v. Day to day basis trial shall be held in designated courts or Fast track courts established to try lynching and mob violence cases. Such trial should be disposed off within a period of six months from the date of taking cognizance. It is the duty of the District Judge to assign all the cases related to the incident to one jurisdictional court. Nodal officer shall ensure that prosecuting agency plays its role strictly for proper furtherance of the proceedings of the case.

vi. Accused must be awarded with maximum imprisonment for offences committed under Indian Penal Code, so as to set an example and deter people from committing such offences.

vii. The courts before whom trial of mob lynching cases takes place shall take measures to protect and conceal the identity and address of the witness in such cases. These measures can be taken either on the application of the witness or by the court of its own motion.

viii. Notice of court proceedings in mob violence cases shall be given to the victim/s or kin of the deceased, so that he is given opportunity of being heard at the trial in relation to bail application, discharge, release or application for parole filed by the accused before the court. They also has the right to file written submissions on conviction, acquittal or sentence awarded.

ix. Victim/s or next kin of the deceased victim in such cases shall have a right to free legal aid if he chooses and engage any advocate of his choice from the advocates who are enrolled in the Legal Aid Panel under the Legal Services Authorities Act, 1987.

Punitive Measures

i. If it is found that any police official or the district administration officer failed to follow any of the above directions issued by the apex court for prevention and investigating or in facilitating the speedy disposal of the case related to mob violence and lynching then it would be considered-

  • An act of deliberate negligence, and/or

  • Misconduct

Such negligence or misconduct demands action against such officer and it will not be limited to any departmental action under the service rules. This departmental action shall be concluded within 6 months by authority of I instance.

ii. In respect to the verdict of apex court in Arumugam Servai v. State of Tamil Nadu,[ii] directions were issued to the States to take disciplinary action against the concerned officers if its found that-

  • Officers did not prevent the mob violence and lynching although they had knowledge about it occurrence, or

  • If the incident already occurred and that officer did not act immediately to apprehend and institute criminal proceedings against the guilty persons.

Mob Lynching Incidents

i. Dadri Mob lynching incident 2015

This is the most atrocious incident of cow vigilantism against a Muslim man. FIR was registered against Mohd. Akhlaq and his brother for slaughtering a calf. Mohammad Akhlaq was lynched and his son was inflicted with serious injuries on the suspicion of consuming and storing beef.[iii] His family was given Rs. 45 Lakh Compensation and four flats in Greater Noida.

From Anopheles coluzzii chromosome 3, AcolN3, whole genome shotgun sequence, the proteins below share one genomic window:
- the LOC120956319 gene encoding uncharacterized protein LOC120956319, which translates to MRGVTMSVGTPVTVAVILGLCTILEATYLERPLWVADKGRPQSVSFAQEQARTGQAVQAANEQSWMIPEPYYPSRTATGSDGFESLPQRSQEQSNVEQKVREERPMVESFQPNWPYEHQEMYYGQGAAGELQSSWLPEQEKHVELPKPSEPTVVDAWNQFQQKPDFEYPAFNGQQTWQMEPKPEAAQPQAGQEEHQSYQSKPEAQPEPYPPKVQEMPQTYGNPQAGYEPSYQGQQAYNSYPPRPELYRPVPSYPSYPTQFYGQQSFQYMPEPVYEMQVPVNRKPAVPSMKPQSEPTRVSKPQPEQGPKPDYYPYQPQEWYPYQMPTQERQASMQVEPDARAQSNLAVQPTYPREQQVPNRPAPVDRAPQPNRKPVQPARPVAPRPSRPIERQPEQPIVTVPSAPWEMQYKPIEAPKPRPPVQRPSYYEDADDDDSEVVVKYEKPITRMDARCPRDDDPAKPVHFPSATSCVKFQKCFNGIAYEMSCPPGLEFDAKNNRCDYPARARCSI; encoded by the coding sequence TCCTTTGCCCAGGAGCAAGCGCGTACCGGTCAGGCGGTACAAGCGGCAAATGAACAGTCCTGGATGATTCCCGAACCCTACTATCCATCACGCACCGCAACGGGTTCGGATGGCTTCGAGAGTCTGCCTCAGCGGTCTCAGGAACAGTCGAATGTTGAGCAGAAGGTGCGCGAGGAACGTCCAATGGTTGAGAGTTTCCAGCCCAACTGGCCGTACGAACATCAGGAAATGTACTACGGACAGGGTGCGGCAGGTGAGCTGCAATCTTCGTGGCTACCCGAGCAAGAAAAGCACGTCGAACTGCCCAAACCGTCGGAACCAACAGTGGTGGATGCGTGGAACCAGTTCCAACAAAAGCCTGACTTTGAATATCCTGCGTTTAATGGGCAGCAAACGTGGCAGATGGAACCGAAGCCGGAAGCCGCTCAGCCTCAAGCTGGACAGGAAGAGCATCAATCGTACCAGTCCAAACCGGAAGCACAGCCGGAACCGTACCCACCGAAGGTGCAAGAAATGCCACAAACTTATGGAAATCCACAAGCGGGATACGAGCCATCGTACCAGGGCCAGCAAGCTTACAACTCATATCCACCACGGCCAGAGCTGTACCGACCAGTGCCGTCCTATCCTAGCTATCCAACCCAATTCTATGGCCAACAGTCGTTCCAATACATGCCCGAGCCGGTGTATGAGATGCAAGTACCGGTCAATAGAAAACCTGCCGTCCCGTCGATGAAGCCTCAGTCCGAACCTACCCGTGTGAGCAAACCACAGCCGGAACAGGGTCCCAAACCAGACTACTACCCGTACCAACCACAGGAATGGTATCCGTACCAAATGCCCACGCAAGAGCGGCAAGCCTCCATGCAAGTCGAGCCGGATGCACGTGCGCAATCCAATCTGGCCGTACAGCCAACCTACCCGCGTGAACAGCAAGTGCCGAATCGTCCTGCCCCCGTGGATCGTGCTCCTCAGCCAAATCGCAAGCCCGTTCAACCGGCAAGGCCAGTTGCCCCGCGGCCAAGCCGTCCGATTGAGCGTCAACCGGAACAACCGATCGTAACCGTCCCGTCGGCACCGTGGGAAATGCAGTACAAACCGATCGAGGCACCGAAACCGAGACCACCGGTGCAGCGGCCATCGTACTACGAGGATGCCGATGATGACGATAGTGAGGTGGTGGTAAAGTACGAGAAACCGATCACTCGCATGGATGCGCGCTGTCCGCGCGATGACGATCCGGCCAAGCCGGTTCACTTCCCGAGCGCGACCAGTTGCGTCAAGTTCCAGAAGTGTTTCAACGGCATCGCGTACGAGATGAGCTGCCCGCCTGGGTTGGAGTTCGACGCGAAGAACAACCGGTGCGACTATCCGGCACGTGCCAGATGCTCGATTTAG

ii. Jharkhand mob lynching, 2019

Tabrez Ansari who went to another town for a visit was lynched here on the suspicion of theft of a bicycle. The video of the incident went viral on social media showing accused chanting ‘Jai Hanuman’ ‘Jai Shree Ram’ due to which the incident was looked upon as anti-muslim mob lynching incident. Tabrez was kept in police custody for some days and after that he was taken to the hospital where he died.[iv] Here, the question arises, why the police not took him to the hospital for his treatment.[v] This incident was highlighted by National media as mob lynching incident against Muslim community in Jharkhand and was linked to earlier mob violence cases of Gau rakshaks in the state.[vi]

iii. Palghar Mob Lynching incident, 2020

On the basis of complaint, National Human Rights Commission issued a notice to DGP of Maharashtra regarding mob lynching incident that occurred in Palghar District where 3 persons were attacked by mob on suspicion that these 3 people were thieves. This incident was witnessed by police.[vii]

The Human Rights Watch noted,

“Instead of taking prompt legal action against the vigilantes, many linked to extremist Hindu groups affiliated with the ruling BJP, the police, too often, have filed complaints against the assault victims, their relatives and associates under laws banning cow slaughter.”[viii]

According to a report by IndiaSpend, 86% of the people lynched for cow slaughter are Muslims.[ix]

Mob violence is caused even on grounds of suspicion of rape and kidnapping a child like in Dimapur lynching 2015 and Akku Yadav Lynching incident of 2006.

The apex court of India held “mob lynching/ violence as disrespectful to the rule of law and Constitutional values. We may say without any fear of contradiction that lynching by unruly mobs and barbaric violence arising out of incitement and instigation cannot be allowed to become the order of the day. Such vigilantism, be it for whatever purpose or borne out of whatever cause, has the effect of undermining the legal and formal institutions of the State and altering the constitutional order.”[x]

Cow Vigilantism

Cow slaughtering is another main cause for mob violence/ lynching and it is also linked with religion. Entry 15 of the State List in Schedule 7 of the Indian Constitution provides exclusive power to make law for preservation, protection and improvement of stock and to prevent animal diseases.[xi]

Article 48 of the Constitution of India- “The State shall endeavour to organise agriculture and animal husbandry on modern and scientific lines and shall take steps for preserving and improving the breeds and prohibiting the slaughter of cows and calves and other milch and draught cattle.”[xii]